The heart is a hollow muscular organ that receives blood from the veins, circulates it through the lungs, and propels it back into the body through the arteries. The human heart is approximately the size of a closed fist and is located behind the lower part of the sternum (breastbone), extending slightly to the left of the chest's midpoint.
The heart is held in place principally by its connection to the great arteries and veins and by its containment in the pericardium, a double-walled sac with one layer enveloping the heart and the other attached to the breastbone, diaphragm and membranes of the thorax.
Blood carries oxygen to all the cells so they can function and stay healthy. It also washes away carbon dioxide, the waste product produced by the cells as they do their work. The average adult body contains approximately 5.5 quarts of blood, and the heart circulates that blood supply about 1,000 times each day.
The adult heart has two parallel independent systems, each composed of an atrium and a ventricle. From their anatomical placement, these systems are referred to as the right and left heart chambers. Blood coming from the head and body, filled with carbon dioxide and very little oxygen, enters the right auricle through two large veins, the superior and inferior venae cavae. Also, the blood that has supplied the heart itself drains directly into the right atrium. This return of venous blood to the heart takes place during the entire heart cycle of contraction and relaxation, and to the right ventricle only during the relaxation, or diastole, part of the cycle.
Near the end of diastole, contraction of the right auricle fills the right ventricle through the tricuspid valve, then rhythmic contractions of this ventricle during systole expels the blood through the pulmonary arteries into the lungs where the blood is oxygenated. The lungs' capillaries return the blood to the left atrium via the pulmonary veins. The blood passes through the mitral valve into the left ventricle, the largest and strongest pumping chamber of the heart. It delivers the oxygen-rich blood through the aorta to the smaller arteries, and thus back to the cells throughout the body. The blood forced from the ventricles during systole is prevented from returning during diastole by valves at the openings of the aortic and pulmonary arteries.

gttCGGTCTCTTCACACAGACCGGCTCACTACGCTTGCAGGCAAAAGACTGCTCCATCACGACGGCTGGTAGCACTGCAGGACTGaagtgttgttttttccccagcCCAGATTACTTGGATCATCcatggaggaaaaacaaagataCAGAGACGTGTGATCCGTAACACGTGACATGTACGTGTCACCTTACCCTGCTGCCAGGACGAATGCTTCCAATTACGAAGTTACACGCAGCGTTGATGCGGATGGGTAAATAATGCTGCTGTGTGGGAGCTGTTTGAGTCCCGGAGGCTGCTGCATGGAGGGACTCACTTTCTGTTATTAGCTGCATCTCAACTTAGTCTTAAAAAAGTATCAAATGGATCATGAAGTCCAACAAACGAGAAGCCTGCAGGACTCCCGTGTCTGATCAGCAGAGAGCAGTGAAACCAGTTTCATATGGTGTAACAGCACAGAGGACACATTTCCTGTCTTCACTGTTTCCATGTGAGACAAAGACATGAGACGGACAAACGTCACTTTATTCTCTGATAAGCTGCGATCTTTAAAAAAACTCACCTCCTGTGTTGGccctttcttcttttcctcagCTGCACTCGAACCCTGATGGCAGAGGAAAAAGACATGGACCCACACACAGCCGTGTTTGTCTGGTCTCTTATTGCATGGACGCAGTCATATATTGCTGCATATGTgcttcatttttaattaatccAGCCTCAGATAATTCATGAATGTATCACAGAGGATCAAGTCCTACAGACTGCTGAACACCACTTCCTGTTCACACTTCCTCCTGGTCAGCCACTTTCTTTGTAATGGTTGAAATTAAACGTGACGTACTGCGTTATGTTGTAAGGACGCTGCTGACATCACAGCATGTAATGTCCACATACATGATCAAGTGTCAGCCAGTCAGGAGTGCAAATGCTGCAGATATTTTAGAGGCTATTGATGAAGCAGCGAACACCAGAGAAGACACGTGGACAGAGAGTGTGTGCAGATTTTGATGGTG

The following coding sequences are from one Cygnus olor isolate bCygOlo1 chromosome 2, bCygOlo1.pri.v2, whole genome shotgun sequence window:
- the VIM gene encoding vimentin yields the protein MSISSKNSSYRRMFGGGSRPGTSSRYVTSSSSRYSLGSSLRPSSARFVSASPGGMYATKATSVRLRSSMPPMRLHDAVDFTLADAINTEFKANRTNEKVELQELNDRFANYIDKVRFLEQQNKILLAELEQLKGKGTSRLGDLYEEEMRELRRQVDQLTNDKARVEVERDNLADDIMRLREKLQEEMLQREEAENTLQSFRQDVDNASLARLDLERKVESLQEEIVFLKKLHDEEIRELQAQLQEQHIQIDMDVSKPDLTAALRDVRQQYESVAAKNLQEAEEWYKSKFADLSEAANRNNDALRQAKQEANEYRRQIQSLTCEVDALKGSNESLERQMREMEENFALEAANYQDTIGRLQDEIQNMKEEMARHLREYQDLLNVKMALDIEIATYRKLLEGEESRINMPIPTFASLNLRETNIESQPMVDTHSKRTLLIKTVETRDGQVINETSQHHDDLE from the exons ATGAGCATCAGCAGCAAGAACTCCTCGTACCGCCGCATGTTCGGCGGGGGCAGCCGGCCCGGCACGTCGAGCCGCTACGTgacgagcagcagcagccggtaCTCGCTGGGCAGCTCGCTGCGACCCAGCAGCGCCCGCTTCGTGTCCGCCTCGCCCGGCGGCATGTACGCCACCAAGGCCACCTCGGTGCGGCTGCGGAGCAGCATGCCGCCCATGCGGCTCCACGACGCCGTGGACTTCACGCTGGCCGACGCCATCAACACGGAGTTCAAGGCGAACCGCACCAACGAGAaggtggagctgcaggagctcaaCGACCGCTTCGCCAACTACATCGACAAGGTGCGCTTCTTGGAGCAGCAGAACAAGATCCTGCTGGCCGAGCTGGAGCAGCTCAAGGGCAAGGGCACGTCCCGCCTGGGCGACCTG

The heart beats because of an electric current that passes through its cells. The rate of heartbeat is controlled by the autonomic nervous system, accelerated by the sympathetic system and slowed by the parasympathetic system. Nervous electric impulses originate from the sinus node, a bundle of nerve cells located in the right atrium near the superior vena cava. Each time the sinus node sends out an electric signal, the heart cells along its path contract, causing the pumping action of the heart. These impulses stimulate the atria to squeeze first, and then activate the ventricles.
The heart produces two sounds in each cycle of the beat. The first is rather dull and caused by vibration of the atrioventricular valves, and by the contraction of ventricular muscle fibers. The second is a sharper sound caused by the sudden closing of the aortic and pulmonary valves. In cardiac disease these regular sounds may be accompanied or replaced by murmurs caused by turbulent blood rushing through abnormal valves or openings.Heart Failure
Disorders of the heart kill more Americans than any other disease. They can arise from congenital birth defects, bacterial or viral infections, narrowing of the coronary arteries, high blood pressure, alcohol abuse or disturbances of heart rhythm. The major form of heart disease in Western countries is atherosclerosis. Atherosclerosis restricts blood flow to the heart because fatty deposits called plaque have built up in the coronary arteries. The term heart failure does not mean that the heart has totally stopped working. Actually, the heart is still working, but it is just not able to pump enough blood through the body to maintain vital organs and other functions as well as it should.